Russian-speaking users can choose between the standard Russian version and two extras: a Soviet version and a Pre-Revolutionary version. telegrams for messages and comrades for friends), these versions contain other easter eggs.
For example, all private messages in the Soviet version have a stamp saying 'passed server censorship'.
VK does not display its own advertising in the site's music or video sections, nor in the videos themselves.
On October 2013, VKontakte was cleared of copyright infringement charges by a court in Saint Petersburg.
The pre-revolutionary version uses old-style Russian orthography. Musicians that use VK for promotion often upload their own tracks to their official VK pages.
Notable examples include the international celebrities like Tiësto, In 2008, the leading Russian television channel RTR sued VKontakte (then VK) over unlicensed copies of two of its films which had been uploaded by VK users.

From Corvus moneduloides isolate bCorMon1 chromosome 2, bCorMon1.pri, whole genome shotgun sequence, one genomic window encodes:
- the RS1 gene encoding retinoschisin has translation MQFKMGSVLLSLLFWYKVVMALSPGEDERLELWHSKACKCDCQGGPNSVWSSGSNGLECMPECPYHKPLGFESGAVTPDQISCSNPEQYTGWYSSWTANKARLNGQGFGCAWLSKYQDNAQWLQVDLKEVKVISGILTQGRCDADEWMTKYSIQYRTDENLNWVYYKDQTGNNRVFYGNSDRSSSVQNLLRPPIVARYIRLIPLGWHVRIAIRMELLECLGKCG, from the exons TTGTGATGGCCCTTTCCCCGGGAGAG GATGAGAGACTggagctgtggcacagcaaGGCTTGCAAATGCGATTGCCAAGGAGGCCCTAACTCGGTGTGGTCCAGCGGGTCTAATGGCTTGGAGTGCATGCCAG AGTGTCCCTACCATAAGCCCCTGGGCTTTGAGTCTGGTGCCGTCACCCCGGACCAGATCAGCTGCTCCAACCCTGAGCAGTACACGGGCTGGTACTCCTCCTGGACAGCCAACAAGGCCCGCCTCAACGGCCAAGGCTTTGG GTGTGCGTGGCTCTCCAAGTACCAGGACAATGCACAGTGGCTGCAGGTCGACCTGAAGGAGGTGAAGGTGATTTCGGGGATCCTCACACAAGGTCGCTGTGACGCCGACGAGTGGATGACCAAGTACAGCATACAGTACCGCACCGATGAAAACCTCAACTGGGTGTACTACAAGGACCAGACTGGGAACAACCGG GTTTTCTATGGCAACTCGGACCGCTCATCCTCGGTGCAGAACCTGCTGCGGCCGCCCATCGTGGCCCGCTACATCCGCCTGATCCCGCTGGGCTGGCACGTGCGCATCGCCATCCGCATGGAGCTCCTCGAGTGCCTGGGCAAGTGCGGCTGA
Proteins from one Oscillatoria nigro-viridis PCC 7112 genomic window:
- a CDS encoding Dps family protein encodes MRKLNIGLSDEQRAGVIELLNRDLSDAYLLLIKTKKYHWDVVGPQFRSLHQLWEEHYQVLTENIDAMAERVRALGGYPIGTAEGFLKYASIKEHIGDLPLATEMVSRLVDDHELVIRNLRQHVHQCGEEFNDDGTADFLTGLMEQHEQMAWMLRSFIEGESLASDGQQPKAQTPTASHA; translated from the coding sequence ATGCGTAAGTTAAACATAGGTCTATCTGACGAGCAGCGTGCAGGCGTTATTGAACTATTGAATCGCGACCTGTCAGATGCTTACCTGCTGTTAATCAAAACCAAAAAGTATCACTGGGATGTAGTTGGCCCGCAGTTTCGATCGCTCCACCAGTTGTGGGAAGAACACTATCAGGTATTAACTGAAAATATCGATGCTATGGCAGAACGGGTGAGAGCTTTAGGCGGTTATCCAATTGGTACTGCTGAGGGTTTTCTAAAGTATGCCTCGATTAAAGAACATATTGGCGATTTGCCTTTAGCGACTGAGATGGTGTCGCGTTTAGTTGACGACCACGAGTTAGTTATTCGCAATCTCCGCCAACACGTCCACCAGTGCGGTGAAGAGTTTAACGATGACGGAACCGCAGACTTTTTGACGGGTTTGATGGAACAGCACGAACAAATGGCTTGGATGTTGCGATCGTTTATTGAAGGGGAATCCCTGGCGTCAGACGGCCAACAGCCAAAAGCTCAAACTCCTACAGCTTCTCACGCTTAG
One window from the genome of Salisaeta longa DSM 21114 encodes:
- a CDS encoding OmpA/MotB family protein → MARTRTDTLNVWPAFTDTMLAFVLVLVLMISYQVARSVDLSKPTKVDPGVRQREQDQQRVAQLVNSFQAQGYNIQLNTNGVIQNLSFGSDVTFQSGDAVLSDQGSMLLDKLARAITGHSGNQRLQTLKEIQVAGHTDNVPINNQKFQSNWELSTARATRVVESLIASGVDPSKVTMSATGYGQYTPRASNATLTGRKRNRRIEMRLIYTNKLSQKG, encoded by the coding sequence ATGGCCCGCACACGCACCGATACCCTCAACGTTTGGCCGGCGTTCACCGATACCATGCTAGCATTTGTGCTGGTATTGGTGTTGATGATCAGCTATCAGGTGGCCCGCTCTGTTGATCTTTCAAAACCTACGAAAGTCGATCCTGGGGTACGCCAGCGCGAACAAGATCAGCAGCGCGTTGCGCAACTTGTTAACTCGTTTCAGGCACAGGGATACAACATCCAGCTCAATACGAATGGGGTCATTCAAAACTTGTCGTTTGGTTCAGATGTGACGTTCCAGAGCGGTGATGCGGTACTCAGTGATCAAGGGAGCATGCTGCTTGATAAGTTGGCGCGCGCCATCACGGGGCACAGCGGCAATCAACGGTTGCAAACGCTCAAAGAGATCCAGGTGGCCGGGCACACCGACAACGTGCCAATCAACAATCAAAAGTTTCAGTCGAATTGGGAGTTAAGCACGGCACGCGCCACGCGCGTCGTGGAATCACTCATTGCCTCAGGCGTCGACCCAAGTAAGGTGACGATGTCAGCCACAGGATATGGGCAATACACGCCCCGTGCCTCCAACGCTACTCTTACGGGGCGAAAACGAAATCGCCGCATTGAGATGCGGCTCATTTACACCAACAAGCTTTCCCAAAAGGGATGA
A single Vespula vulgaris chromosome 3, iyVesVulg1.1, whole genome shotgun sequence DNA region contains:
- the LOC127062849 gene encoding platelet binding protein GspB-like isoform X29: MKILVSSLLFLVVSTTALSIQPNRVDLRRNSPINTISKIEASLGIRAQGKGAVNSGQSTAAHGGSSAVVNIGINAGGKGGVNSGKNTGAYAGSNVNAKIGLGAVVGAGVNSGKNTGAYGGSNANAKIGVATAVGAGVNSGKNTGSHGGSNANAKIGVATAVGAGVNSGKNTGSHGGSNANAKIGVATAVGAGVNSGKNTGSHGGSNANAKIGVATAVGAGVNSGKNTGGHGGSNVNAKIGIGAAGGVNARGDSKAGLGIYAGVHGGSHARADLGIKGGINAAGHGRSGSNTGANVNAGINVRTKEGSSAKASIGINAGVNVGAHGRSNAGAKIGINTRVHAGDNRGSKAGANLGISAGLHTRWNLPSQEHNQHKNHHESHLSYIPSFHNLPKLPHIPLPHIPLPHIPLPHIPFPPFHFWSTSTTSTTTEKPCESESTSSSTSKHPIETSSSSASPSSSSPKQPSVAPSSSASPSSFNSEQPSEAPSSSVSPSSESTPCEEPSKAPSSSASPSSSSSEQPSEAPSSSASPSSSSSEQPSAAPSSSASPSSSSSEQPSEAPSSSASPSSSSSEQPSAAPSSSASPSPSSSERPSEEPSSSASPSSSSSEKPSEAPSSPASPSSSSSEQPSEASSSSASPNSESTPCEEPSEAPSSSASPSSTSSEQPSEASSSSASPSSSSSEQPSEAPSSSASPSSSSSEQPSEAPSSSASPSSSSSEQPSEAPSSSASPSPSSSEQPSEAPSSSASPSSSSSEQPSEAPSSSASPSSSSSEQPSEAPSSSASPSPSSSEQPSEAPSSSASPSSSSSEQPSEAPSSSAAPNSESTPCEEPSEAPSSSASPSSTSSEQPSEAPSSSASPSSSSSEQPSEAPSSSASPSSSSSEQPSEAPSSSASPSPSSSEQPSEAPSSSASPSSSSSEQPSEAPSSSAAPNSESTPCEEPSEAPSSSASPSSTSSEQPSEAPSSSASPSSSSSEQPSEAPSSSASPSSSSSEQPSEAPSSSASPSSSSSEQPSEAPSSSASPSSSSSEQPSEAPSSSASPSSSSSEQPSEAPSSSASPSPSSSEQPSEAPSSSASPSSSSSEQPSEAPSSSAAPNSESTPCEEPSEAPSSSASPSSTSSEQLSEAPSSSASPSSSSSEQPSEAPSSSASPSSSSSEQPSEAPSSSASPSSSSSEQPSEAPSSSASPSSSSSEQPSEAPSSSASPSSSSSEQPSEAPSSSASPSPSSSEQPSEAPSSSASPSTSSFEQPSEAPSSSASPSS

In January 2014, VK's founder Pavel Durov sold his 12% stake in the company to the CEO of Megafon, which is controlled by Alisher Usmanov.
On April 1, 2014, Durov submitted his resignation to the board; at first, due to the fact the company confirmed he had resigned, it was believed to be related to the Ukrainian crisis which started in February of the same year.
suggesting his dismissal was the result of both his refusal to hand over personal details of users to federal law enforcement and his refusal to hand over the personal details of people who were members of a VKontakte group dedicated to the Euromaidan protest movement.
In May 2017, Ukrainian President Petro Poroshenko signed a decree to impose a ban on and its widely used social networks including VKontakte and Odnoklassniki as part of its continued sanctions on Russia for its annexation of Crimea and involvement in the War in Donbass.
As with most social networks, the site's core functionality is based around private messaging and sharing photos, status updates and links with friends.